# Homework Help: Colliding particles, level 3 difficulty

1. Sep 17, 2006

### mbrmbrg

Halliday 7e chapt 4 #16 (with web generated values)

In the figure (attatched), particle A moves along the line y = 33 m with a constant velocity of magnitude 3 m/s and parallel to the x axis. At the instant particle A passes the y axis, particle B leaves the origin with zero initial speed and constant acceleration of magnitude 0.47 m/s2. What angle θ between and the positive direction of the y axis would result in a collision?

I got theta = 74 degrees, which is wrong. Here's my work:

PARTICLE A:
x_0=0m
y_0=y=33m
v_0=v=3 m/s
a=0m/s^2

PARTICLE B:
x_0=0m
y_0=0m
v_0=0m/s
a=0.47m/s^2
a_x=0.57sin theta
a_y=0.47cos theta
(NOTE: theta is not conventional. It is measured from the y-axis)

GENERAL:
collision occurs when A and B have the same x and y co-ordinates.

I did some simplifying of $x=x_{0}+v_{0}t+\frac{1}{2}at^2$ and arranging what I know and got the following 6 equations:

$y_{A}=y_{B}$
$x_{A}=x_{B}$
$y_{A}=y_{0A}$
$x_{A}=v_{0A}t$
$y_{B}=\frac{a\cos\theta\t^2}{2}$
$x_{B}=\frac{a\sin\theta\t^2}{2}$

and from these I get the following two eqations:

1) $y_{0A}=\frac{a\cos\theta\t^2}{2}$
2) $v_{0A}t={a\sin\theta\t^2}{2}$

solve equation 2 for t, and subsitute that value into eqution 1 to get:

3) $y_{0A}=\frac{a\cos\theta}{2}\(\frac{2v_{0A}}{a\sin\theta})^2$

distribute the squared and kill all fractions in equation 3 to get:
$y_{A}a(\sin^2\theta)=2(v_{0A})^2\cos\theta$

Replacing sin^2(theta) with 1-cos^2(theta) and moving everything to one side gives a quadratic equation in the form ax^2+bx+c=0. Plug it into the quadratic equation to get:

$\frac{-2(v_{0A})^2\pm\sqrt{4v_{0A}+(4)(y_{A}^2)(a^2)}}{2y_{A}}$

Sove in values from the table, and voila, either 144.699 degrees or74.296 degrees. Both of which are wrong. Help?

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Last edited: Sep 17, 2006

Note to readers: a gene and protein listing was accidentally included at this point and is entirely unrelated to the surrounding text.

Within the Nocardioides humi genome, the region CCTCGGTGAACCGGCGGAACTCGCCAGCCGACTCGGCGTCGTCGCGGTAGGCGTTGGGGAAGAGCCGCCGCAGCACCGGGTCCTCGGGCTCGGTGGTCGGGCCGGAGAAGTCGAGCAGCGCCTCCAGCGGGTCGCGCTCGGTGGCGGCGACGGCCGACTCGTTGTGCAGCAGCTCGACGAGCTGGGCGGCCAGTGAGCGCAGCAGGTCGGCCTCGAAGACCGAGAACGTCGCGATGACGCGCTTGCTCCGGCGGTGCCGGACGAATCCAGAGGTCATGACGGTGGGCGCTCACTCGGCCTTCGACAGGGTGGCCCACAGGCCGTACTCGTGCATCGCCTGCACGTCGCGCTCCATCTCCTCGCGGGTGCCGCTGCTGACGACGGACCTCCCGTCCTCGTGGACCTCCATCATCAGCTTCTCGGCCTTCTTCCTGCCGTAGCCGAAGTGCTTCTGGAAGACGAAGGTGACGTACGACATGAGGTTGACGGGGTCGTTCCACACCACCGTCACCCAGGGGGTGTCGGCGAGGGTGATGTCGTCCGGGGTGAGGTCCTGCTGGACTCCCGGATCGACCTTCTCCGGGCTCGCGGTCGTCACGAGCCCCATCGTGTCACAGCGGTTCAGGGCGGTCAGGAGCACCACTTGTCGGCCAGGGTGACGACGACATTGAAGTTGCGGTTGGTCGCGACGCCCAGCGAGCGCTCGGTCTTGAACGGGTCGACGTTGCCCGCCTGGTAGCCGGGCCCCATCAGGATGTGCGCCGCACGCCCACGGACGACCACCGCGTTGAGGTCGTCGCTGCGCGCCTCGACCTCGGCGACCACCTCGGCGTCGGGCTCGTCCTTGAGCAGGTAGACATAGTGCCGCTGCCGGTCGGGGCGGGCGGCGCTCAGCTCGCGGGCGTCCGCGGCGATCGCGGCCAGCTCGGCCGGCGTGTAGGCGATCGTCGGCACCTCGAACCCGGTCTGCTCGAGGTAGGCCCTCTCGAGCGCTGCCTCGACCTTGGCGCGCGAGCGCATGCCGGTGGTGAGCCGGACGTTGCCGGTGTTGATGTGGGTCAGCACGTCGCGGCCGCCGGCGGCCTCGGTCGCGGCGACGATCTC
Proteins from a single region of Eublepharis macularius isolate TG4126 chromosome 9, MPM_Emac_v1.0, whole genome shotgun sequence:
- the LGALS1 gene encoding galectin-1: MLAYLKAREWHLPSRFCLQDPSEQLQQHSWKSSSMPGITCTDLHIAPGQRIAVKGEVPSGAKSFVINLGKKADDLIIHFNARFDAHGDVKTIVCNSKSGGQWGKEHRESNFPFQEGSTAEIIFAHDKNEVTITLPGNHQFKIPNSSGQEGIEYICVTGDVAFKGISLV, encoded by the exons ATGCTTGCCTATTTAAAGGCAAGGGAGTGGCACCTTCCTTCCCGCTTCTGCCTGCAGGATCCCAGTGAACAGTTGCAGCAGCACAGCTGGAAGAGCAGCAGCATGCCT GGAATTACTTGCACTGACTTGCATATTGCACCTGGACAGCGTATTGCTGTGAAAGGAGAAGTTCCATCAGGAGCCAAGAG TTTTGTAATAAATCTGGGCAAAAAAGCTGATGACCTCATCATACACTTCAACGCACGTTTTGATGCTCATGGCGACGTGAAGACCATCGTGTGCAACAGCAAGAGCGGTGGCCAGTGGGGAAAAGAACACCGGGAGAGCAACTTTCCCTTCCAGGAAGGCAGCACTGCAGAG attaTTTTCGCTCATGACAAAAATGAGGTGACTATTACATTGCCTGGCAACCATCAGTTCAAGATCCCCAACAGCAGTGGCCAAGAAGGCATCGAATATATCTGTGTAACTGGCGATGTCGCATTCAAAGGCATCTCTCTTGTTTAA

2. Sep 17, 2006

### mbrmbrg

Actually, when taking the arctan of an angle, sometimes you have to subtract your answer from 180 degrees. Is this a similar situation? If so, what do you add/subtract when using arccos?

EDIT: I would think to subtract the angle from 360 degrees, but that would give me an angle poingting below the x-axis, and in this case, that would prevent the two particles from ever colliding. So it can't be that.

Last edited: Sep 17, 2006
3. Sep 18, 2006

### mbrmbrg

4. Sep 18, 2006

### 6Stang7

is the answer around 61-62 degrees?

5. Sep 18, 2006

### mbrmbrg

Beats me; it's a WebAssign problem. I type in the answer and the computer says yes or no. It's not 74 degrees; I think I may have punched in fifty-something degrees at one point, also.

6. Sep 18, 2006

### 6Stang7

hmmm. cause i worked out the problem and got down to a tan(x)sec(x)=3.9 and had to use a graphing calculator to solve for x. it's been a while since i have done trig-ID's, so a implicit way to solve for x is escaping me.....or i might hae just done the problem wrong.

7. Sep 18, 2006

### mbrmbrg

shame... :sigh:. Well, the due date has passed to hand in the assignment, so I'll just get the answer in recitation... I wish I could figure this out, though!

8. Sep 18, 2006

### 6Stang7

well, here is how i worked it. maybe this will help.

(.47)sin(x)=a_y (acceleration in the y direction).
(.47)cos(x)=a_x (acceleration in the x direction).

(position of partical A)X_a=(3m/s)t
(position of partical B in the y direction)33=(1/2)(a_y)t^2
(position of partical b in the x direction)X_b=(1/2)(a_x)t^2

X_a=X_b
(3m/s)t=(1/2)(a_x)t^2
t=(6/a_x)

33=(1/2)(a_y)(6/a_x)^2
(a_y/(a_x)^2)=66/36

this resulted in tan(x)sec(x)=3.9

however, i'm thinking this might be wrong since the answer is explicit as of now.

9. Sep 18, 2006

### mbrmbrg

But the angle we're looking for is with respect to the y-axis?

Woof. I am too tired to understand this now(12:41 my time), I'll look it over tomorrow. Thanks, though!